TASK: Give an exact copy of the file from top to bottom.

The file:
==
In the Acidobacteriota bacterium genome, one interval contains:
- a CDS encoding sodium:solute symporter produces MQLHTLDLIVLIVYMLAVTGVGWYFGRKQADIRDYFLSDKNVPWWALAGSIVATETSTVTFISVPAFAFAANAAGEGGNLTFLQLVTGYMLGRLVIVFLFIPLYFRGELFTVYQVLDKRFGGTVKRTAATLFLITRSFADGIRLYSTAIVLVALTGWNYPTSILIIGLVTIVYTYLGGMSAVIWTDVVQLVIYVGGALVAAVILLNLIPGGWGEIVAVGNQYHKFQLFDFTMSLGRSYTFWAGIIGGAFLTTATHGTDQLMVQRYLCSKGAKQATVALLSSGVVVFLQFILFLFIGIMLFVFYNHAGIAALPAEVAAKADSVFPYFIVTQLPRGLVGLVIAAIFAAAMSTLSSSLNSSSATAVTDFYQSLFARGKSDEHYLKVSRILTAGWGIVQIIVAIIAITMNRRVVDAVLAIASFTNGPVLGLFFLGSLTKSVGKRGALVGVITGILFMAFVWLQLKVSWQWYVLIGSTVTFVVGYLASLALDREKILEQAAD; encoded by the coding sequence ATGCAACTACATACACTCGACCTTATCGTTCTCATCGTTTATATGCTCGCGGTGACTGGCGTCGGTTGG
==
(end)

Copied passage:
In the Acidobacteriota bacterium genome, one interval contains:
- a CDS encoding sodium:solute symporter produces MQLHTLDLIVLIVYMLAVTGVGWYFGRKQADIRDYFLSDKNVPWWALAGSIVATETSTVTFISVPAFAFAANAAGEGGNLTFLQLVTGYMLGRLVIVFLFIPLYFRGELFTVYQVLDKRFGGTVKRTAATLFLITRSFADGIRLYSTAIVLVALTGWNYPTSILIIGLVTIVYTYLGGMSAVIWTDVVQLVIYVGGALVAAVILLNLIPGGWGEIVAVGNQYHKFQLFDFTMSLGRSYTFWAGIIGGAFLTTATHGTDQLMVQRYLCSKGAKQATVALLSSGVVVFLQFILFLFIGIMLFVFYNHAGIAALPAEVAAKADSVFPYFIVTQLPRGLVGLVIAAIFAAAMSTLSSSLNSSSATAVTDFYQSLFARGKSDEHYLKVSRILTAGWGIVQIIVAIIAITMNRRVVDAVLAIASFTNGPVLGLFFLGSLTKSVGKRGALVGVITGILFMAFVWLQLKVSWQWYVLIGSTVTFVVGYLASLALDREKILEQAAD; encoded by the coding sequence ATGCAACTACATACACTCGACCTTATCGTTCTCATCGTTTATATGCTCGCGGTGACTGGCGTCGGTTGG